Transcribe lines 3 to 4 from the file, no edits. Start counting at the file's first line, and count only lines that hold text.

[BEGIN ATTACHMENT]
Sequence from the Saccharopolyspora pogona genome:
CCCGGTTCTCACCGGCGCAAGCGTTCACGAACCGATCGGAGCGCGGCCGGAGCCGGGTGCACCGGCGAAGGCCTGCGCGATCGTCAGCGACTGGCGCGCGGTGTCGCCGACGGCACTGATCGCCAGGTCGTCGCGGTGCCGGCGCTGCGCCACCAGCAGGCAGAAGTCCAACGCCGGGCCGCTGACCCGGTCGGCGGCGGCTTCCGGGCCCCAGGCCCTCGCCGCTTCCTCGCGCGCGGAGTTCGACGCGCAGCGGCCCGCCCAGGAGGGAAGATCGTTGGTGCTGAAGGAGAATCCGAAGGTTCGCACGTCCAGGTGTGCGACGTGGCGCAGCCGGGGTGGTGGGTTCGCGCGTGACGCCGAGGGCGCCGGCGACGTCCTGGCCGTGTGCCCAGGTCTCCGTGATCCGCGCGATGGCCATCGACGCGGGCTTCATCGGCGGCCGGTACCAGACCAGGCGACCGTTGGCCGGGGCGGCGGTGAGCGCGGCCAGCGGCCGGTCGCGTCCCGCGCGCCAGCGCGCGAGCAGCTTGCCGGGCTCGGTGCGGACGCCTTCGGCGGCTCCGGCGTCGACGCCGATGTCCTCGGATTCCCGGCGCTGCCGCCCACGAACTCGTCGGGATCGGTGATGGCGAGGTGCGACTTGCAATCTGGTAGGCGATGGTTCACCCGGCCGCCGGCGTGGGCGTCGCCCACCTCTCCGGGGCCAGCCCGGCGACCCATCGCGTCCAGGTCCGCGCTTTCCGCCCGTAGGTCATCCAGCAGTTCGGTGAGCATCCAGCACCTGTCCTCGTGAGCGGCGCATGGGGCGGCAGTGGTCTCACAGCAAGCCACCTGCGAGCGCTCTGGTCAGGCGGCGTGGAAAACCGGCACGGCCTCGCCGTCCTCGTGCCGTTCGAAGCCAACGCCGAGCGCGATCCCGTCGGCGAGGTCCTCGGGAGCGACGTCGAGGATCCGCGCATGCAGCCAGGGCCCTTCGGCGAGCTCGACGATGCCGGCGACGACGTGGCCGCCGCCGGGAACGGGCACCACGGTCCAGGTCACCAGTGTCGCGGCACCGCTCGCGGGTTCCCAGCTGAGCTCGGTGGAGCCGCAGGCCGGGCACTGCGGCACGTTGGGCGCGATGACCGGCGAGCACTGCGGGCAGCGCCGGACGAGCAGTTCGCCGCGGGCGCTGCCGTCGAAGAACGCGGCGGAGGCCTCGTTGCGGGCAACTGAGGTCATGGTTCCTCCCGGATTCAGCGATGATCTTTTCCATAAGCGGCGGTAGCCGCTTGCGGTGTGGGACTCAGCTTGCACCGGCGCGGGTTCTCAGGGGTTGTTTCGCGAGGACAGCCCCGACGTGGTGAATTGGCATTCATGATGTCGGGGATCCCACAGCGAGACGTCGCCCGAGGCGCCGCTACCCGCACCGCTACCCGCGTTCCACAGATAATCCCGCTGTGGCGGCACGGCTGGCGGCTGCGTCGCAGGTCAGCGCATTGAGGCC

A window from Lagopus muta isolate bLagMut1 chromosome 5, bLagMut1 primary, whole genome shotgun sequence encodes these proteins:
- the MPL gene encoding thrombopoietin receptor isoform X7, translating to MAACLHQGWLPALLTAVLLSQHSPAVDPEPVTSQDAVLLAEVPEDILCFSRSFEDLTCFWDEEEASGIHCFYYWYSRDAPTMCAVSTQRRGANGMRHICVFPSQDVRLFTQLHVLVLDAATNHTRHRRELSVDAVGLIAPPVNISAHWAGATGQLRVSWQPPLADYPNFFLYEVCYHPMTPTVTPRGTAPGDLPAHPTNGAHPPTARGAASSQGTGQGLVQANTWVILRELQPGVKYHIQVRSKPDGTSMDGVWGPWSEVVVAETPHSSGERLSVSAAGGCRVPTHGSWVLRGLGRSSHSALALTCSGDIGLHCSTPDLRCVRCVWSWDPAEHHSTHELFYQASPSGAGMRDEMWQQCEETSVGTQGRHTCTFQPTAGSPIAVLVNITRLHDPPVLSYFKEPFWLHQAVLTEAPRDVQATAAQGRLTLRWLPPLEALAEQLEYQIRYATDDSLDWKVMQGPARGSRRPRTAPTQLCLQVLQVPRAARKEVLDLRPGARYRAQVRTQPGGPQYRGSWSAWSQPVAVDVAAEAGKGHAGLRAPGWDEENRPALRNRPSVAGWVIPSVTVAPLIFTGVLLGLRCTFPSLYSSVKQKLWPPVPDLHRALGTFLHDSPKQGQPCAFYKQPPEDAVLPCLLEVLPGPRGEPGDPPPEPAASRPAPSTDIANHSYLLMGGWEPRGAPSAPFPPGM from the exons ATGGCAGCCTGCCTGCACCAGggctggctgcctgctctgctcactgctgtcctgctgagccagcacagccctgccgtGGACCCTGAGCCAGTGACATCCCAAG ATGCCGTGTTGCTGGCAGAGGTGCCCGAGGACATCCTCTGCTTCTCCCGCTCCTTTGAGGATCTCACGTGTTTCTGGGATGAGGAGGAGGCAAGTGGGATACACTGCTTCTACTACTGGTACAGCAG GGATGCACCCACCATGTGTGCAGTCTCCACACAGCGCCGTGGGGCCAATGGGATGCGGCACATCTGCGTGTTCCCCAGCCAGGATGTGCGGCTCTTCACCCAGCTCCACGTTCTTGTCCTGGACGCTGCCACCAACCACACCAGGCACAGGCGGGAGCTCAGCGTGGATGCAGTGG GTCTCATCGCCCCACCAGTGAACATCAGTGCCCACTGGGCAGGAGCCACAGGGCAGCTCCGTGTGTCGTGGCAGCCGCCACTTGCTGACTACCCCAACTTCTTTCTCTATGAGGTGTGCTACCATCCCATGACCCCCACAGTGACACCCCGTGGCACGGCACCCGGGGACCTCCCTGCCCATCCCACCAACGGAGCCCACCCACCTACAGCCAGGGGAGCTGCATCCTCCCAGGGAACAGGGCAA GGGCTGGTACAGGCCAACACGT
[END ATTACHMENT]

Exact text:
A window from Lagopus muta isolate bLagMut1 chromosome 5, bLagMut1 primary, whole genome shotgun sequence encodes these proteins:
- the MPL gene encoding thrombopoietin receptor isoform X7, translating to MAACLHQGWLPALLTAVLLSQHSPAVDPEPVTSQDAVLLAEVPEDILCFSRSFEDLTCFWDEEEASGIHCFYYWYSRDAPTMCAVSTQRRGANGMRHICVFPSQDVRLFTQLHVLVLDAATNHTRHRRELSVDAVGLIAPPVNISAHWAGATGQLRVSWQPPLADYPNFFLYEVCYHPMTPTVTPRGTAPGDLPAHPTNGAHPPTARGAASSQGTGQGLVQANTWVILRELQPGVKYHIQVRSKPDGTSMDGVWGPWSEVVVAETPHSSGERLSVSAAGGCRVPTHGSWVLRGLGRSSHSALALTCSGDIGLHCSTPDLRCVRCVWSWDPAEHHSTHELFYQASPSGAGMRDEMWQQCEETSVGTQGRHTCTFQPTAGSPIAVLVNITRLHDPPVLSYFKEPFWLHQAVLTEAPRDVQATAAQGRLTLRWLPPLEALAEQLEYQIRYATDDSLDWKVMQGPARGSRRPRTAPTQLCLQVLQVPRAARKEVLDLRPGARYRAQVRTQPGGPQYRGSWSAWSQPVAVDVAAEAGKGHAGLRAPGWDEENRPALRNRPSVAGWVIPSVTVAPLIFTGVLLGLRCTFPSLYSSVKQKLWPPVPDLHRALGTFLHDSPKQGQPCAFYKQPPEDAVLPCLLEVLPGPRGEPGDPPPEPAASRPAPSTDIANHSYLLMGGWEPRGAPSAPFPPGM from the exons ATGGCAGCCTGCCTGCACCAGggctggctgcctgctctgctcactgctgtcctgctgagccagcacagccctgccgtGGACCCTGAGCCAGTGACATCCCAAG ATGCCGTGTTGCTGGCAGAGGTGCCCGAGGACATCCTCTGCTTCTCCCGCTCCTTTGAGGATCTCACGTGTTTCTGGGATGAGGAGGAGGCAAGTGGGATACACTGCTTCTACTACTGGTACAGCAG GGATGCACCCACCATGTGTGCAGTCTCCACACAGCGCCGTGGGGCCAATGGGATGCGGCACATCTGCGTGTTCCCCAGCCAGGATGTGCGGCTCTTCACCCAGCTCCACGTTCTTGTCCTGGACGCTGCCACCAACCACACCAGGCACAGGCGGGAGCTCAGCGTGGATGCAGTGG GTCTCATCGCCCCACCAGTGAACATCAGTGCCCACTGGGCAGGAGCCACAGGGCAGCTCCGTGTGTCGTGGCAGCCGCCACTTGCTGACTACCCCAACTTCTTTCTCTATGAGGTGTGCTACCATCCCATGACCCCCACAGTGACACCCCGTGGCACGGCACCCGGGGACCTCCCTGCCCATCCCACCAACGGAGCCCACCCACCTACAGCCAGGGGAGCTGCATCCTCCCAGGGAACAGGGCAA GGGCTGGTACAGGCCAACACGT